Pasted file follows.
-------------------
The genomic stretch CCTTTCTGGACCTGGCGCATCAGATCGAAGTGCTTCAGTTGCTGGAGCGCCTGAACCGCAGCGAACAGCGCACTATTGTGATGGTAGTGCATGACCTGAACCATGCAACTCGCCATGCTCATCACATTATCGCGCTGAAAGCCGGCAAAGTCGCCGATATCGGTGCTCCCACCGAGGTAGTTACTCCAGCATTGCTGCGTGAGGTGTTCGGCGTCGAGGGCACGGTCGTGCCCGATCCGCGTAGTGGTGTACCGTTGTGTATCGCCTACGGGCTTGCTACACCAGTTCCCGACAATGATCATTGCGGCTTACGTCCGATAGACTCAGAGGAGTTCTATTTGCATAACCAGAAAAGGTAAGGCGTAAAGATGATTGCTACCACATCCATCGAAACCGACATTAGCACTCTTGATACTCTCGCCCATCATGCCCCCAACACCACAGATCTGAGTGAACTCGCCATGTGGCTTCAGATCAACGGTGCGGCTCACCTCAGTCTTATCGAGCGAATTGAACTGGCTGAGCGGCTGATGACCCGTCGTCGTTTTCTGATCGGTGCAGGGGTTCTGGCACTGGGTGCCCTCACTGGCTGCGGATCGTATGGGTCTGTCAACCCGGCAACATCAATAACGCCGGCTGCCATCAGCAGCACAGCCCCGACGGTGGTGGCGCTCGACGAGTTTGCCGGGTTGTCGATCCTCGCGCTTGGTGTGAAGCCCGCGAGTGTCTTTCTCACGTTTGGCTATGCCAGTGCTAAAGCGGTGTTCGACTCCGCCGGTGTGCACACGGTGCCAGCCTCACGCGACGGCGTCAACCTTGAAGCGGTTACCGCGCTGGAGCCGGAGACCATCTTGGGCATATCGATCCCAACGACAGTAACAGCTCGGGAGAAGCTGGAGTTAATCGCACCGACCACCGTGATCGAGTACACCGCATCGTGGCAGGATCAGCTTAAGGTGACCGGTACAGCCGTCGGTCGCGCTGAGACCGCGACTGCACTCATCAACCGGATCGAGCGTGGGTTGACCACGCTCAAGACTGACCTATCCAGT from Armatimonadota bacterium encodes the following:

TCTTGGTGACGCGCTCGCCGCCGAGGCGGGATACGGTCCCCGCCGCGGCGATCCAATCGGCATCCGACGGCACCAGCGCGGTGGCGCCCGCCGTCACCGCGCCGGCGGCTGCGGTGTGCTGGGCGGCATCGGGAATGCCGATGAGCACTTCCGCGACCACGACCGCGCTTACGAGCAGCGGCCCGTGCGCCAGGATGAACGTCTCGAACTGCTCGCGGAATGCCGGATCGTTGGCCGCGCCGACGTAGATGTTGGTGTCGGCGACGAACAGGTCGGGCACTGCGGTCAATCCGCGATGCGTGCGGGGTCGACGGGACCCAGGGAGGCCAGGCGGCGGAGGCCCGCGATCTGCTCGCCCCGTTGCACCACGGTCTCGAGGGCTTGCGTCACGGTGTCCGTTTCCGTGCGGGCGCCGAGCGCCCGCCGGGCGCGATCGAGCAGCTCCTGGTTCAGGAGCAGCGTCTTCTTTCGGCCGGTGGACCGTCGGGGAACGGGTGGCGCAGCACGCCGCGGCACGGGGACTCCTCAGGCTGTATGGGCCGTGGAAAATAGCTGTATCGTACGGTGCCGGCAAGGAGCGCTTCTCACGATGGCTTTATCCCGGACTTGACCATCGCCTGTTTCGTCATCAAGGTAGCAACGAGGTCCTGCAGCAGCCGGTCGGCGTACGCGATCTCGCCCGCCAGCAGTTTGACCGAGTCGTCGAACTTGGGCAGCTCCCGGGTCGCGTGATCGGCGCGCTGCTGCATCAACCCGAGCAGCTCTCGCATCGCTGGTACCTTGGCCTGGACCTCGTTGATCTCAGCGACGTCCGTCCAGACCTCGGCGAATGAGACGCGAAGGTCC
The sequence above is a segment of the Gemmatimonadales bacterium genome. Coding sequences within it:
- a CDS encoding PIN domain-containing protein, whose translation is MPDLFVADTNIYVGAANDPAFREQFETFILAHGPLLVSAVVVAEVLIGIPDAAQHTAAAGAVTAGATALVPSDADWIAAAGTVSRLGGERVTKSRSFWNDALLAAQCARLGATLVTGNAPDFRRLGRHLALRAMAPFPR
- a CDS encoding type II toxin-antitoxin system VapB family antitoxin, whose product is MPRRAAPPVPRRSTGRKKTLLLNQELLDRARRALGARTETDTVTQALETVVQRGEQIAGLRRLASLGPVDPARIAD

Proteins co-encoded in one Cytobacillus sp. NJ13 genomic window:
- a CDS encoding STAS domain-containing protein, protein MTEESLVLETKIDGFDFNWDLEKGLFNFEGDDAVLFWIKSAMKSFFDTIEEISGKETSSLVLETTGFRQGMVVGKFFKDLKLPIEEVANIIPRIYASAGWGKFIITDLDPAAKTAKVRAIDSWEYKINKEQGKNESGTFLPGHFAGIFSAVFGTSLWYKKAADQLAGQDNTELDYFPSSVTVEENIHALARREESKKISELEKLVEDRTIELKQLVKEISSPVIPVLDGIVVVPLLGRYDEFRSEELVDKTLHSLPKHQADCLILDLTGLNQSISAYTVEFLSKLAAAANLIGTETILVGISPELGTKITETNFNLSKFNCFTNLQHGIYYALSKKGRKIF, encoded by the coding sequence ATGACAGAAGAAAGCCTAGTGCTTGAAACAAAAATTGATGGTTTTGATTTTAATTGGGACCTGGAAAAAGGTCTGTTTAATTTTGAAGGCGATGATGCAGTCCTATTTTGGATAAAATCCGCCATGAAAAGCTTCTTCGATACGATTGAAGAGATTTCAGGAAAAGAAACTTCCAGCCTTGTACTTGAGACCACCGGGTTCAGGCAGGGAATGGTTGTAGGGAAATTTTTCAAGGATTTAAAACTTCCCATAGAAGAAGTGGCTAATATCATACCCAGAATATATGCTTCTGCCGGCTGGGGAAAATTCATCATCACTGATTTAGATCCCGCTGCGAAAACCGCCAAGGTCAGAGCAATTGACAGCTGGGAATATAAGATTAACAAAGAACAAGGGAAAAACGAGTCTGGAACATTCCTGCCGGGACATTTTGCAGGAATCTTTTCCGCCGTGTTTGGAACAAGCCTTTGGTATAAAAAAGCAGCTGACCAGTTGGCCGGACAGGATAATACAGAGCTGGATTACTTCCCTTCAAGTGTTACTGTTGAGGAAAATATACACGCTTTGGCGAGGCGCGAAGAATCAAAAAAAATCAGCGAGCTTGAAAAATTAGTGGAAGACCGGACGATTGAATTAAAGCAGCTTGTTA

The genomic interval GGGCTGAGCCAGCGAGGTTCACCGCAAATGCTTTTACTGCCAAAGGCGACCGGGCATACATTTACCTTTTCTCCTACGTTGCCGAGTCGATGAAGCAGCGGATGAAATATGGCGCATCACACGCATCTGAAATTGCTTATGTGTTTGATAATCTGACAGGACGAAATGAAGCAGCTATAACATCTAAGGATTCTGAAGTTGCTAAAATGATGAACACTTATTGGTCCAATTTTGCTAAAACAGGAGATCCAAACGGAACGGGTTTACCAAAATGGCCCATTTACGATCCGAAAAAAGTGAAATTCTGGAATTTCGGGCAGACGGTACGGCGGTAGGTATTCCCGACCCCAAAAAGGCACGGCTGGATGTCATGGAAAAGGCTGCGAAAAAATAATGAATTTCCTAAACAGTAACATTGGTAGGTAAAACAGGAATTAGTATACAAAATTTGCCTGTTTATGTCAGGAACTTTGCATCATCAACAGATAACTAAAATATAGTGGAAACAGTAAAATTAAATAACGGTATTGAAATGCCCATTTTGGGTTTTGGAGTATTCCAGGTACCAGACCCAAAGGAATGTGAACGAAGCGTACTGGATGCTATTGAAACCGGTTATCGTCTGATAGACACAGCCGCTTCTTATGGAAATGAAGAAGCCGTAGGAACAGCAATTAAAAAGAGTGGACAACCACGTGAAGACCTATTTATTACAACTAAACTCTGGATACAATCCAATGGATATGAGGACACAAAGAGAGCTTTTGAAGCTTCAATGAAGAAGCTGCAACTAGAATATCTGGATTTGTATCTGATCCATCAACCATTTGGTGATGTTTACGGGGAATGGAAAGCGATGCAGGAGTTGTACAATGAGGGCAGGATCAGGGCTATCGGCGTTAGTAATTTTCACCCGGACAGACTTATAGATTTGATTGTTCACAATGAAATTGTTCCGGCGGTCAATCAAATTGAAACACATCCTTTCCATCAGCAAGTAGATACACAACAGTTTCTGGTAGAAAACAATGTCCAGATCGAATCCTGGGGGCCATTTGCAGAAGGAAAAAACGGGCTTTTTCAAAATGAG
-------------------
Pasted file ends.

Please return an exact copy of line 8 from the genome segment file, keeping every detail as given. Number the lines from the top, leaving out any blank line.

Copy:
The genomic interval GGGCTGAGCCAGCGAGGTTCACCGCAAATGCTTTTACTGCCAAAGGCGACCGGGCATACATTTACCTTTTCTCCTACGTTGCCGAGTCGATGAAGCAGCGGATGAAATATGGCGCATCACACGCATCTGAAATTGCTTATGTGTTTGATAATCTGACAGGACGAAATGAAGCAGCTATAACATCTAAGGATTCTGAAGTTGCTAAAATGATGAACACTTATTGGTCCAATTTTGCTAAAACAGGAGATCCAAACGGAACGGGTTTACCAAAATGGCCCATTTACGATCCGAAAAAAGTGAAATTCTGGAATTTCGGGCAGACGGTACGGCGGTAGGTATTCCCGACCCCAAAAAGGCACGGCTGGATGTCATGGAAAAGGCTGCGAAAAAATAATGAATTTCCTAAACAGTAACATTGGTAGGTAAAACAGGAATTAGTATACAAAATTTGCCTGTTTATGTCAGGAACTTTGCATCATCAACAGATAACTAAAATATAGTGGAAACAGTAAAATTAAATAACGGTATTGAAATGCCCATTTTGGGTTTTGGAGTATTCCAGGTACCAGACCCAAAGGAATGTGAACGAAGCGTACTGGATGCTATTGAAACCGGTTATCGTCTGATAGACACAGCCGCTTCTTATGGAAATGAAGAAGCCGTAGGAACAGCAATTAAAAAGAGTGGACAACCACGTGAAGACCTATTTATTACAACTAAACTCTGGATACAATCCAATGGATATGAGGACACAAAGAGAGCTTTTGAAGCTTCAATGAAGAAGCTGCAACTAGAATATCTGGATTTGTATCTGATCCATCAACCATTTGGTGATGTTTACGGGGAATGGAAAGCGATGCAGGAGTTGTACAATGAGGGCAGGATCAGGGCTATCGGCGTTAGTAATTTTCACCCGGACAGACTTATAGATTTGATTGTTCACAATGAAATTGTTCCGGCGGTCAATCAAATTGAAACACATCCTTTCCATCAGCAAGTAGATACACAACAGTTTCTGGTAGAAAACAATGTCCAGATCGAATCCTGGGGGCCATTTGCAGAAGGAAAAAACGGGCTTTTTCAAAATGAG